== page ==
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The Daily Wildcat

The Daily Wildcat

 

UA combats national collegiate blues

The adjustment from high school to a university environment can be highly demanding as students take on more work and responsibilities away from home. This enlarged workload can lead to increased stress, anxiety and depression in college students.

The demands students face at the UA are a sample of the challenges that students face nationwide: hours devoted to studying, extracurricular activities and other commitments like work to pay for living expenses and student loans. Nationwide studies have shown that this increased workload can result in heightened mental and emotional stress for collegegoers.

Earlier this year, the California-based Cooperative Institutional Research Program released the results of its annual survey of over 150,000 college freshmen throughout the U.S. The study, conducted over the last 50 years at the University of California, Los Angeles, presents a grim trend for first-year undergraduates. Over a five-year period, students who reported feeling depressed rose to 9.5 percent from 6.1 percent, and those who were feeling overwhelmed by schoolwork and college-related activities rose from 27.1 percent to 34.6 percent. 

“From my perspective, I think the findings of this study are pretty well validated,” said Stephanie Kha, the director of the Student Health Advocacy Committee, an on-campus committee that works to coordinate health questions and concerns of UA students with faculty and health providers at the Campus Health Service. “It can be very stressful to maintain good grades and commitments outside of school for students of every year, freshman or senior. But it can be very demanding for incoming freshman to adjust.”

One method Campus Health uses to identify depression at the UA is through its Health and Wellness Survey. According to the 2013 Survey, which included 3,055 UA respondents from all four class years, “50 percent of students experienced more-than-average stress or tremendous stress in the past school year,” and “13 percent of students have been diagnosed with depression.” The survey reported similar numbers for students diagnosed with anxiety, and that “32 percent of students indicated anxiety or depression made it somewhat or very difficult to do their work, study, go to class or get along with people.”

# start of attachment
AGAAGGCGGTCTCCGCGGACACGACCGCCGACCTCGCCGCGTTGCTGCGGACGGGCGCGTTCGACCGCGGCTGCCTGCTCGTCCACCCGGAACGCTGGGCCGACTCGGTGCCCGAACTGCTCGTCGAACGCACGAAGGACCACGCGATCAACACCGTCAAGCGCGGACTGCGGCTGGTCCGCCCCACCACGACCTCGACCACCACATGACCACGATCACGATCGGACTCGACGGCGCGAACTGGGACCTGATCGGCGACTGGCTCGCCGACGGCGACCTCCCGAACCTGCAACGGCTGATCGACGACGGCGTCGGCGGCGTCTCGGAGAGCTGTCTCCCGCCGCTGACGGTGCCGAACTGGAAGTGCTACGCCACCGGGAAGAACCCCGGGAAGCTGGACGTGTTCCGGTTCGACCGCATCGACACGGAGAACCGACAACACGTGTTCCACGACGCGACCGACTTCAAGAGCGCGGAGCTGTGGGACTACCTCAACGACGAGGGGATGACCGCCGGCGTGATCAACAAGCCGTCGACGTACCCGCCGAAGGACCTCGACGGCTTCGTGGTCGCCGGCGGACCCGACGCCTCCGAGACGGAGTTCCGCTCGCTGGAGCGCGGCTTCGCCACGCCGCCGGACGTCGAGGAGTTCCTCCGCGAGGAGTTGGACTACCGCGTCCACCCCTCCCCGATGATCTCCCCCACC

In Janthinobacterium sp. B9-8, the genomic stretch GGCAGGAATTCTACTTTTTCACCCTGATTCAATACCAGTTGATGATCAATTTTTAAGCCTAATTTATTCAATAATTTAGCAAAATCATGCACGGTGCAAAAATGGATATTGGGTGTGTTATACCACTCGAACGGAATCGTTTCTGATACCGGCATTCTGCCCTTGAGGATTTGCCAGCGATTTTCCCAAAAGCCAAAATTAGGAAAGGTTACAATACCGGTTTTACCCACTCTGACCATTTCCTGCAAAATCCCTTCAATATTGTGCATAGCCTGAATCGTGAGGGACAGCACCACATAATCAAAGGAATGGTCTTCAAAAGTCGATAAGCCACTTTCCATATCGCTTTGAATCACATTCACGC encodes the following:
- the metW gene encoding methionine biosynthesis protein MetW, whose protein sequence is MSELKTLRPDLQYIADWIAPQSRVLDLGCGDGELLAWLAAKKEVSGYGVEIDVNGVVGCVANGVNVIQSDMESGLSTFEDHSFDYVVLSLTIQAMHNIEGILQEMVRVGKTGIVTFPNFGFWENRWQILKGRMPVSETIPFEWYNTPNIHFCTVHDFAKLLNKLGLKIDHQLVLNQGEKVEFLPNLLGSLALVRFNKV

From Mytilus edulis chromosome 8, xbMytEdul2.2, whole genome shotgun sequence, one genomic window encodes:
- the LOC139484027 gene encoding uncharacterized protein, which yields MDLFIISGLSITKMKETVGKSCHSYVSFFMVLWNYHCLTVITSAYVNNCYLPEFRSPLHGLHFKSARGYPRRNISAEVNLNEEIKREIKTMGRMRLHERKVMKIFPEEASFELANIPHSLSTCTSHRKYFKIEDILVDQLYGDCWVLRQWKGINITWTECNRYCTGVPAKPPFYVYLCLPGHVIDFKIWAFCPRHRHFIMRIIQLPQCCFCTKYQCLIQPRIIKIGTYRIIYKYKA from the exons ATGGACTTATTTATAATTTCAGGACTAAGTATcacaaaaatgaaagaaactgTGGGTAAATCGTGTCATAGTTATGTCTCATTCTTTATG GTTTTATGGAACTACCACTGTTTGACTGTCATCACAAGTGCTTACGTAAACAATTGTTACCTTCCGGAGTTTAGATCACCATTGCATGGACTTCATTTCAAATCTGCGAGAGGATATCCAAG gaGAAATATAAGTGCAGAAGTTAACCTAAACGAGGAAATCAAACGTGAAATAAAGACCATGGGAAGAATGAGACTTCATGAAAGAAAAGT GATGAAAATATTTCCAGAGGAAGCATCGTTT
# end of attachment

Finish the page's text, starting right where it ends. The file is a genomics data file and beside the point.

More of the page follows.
In response to these numbers, Campus Health advocates and workers highlighted the resources available to students suffering from stress, depression, or anxiety.

“We want to focus on a non-invasive way of encouraging people to speak out about their problems in and outside of school,” Kha said.

One such method is the Friend2Friend  service, which is offered through the UA’s Counseling and Psychological Services program. F2F gives students advice on how to support friends that could be having problems with drugs, alcohol, overwhelming schoolwork or depression. It also provides guidelines on how to approach a friend with a possible issue, how to address it initially and when to seek professional help if the problem gets serious.

The F2F service’s main goal is to prevent suicide, which is an objective shared by the Question, Persuade and Refer  program. QPR emphasizes the importance of questioning a friend about suicide, persuading them to avoid it and seek assistance and referring that person to professional help.

“We want to set up QPR workshops for faculty members, health workers, and other students on campus,” Kha said. “It’s crucial that they all get proper training and learn how to effectively seek out information without being intrusive.”

As the 2015 spring semester reaches its halfway point, thousands of undergraduates studying for classes, practicing instruments, attending clubs and researching for lab reports will confront problems of stress, anxiety and depression. Addressing these problems will be a question of how willing people are to carefully seek them out and how willing students are in sharing them.

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Follow Isaac Rounseville on Twitter.

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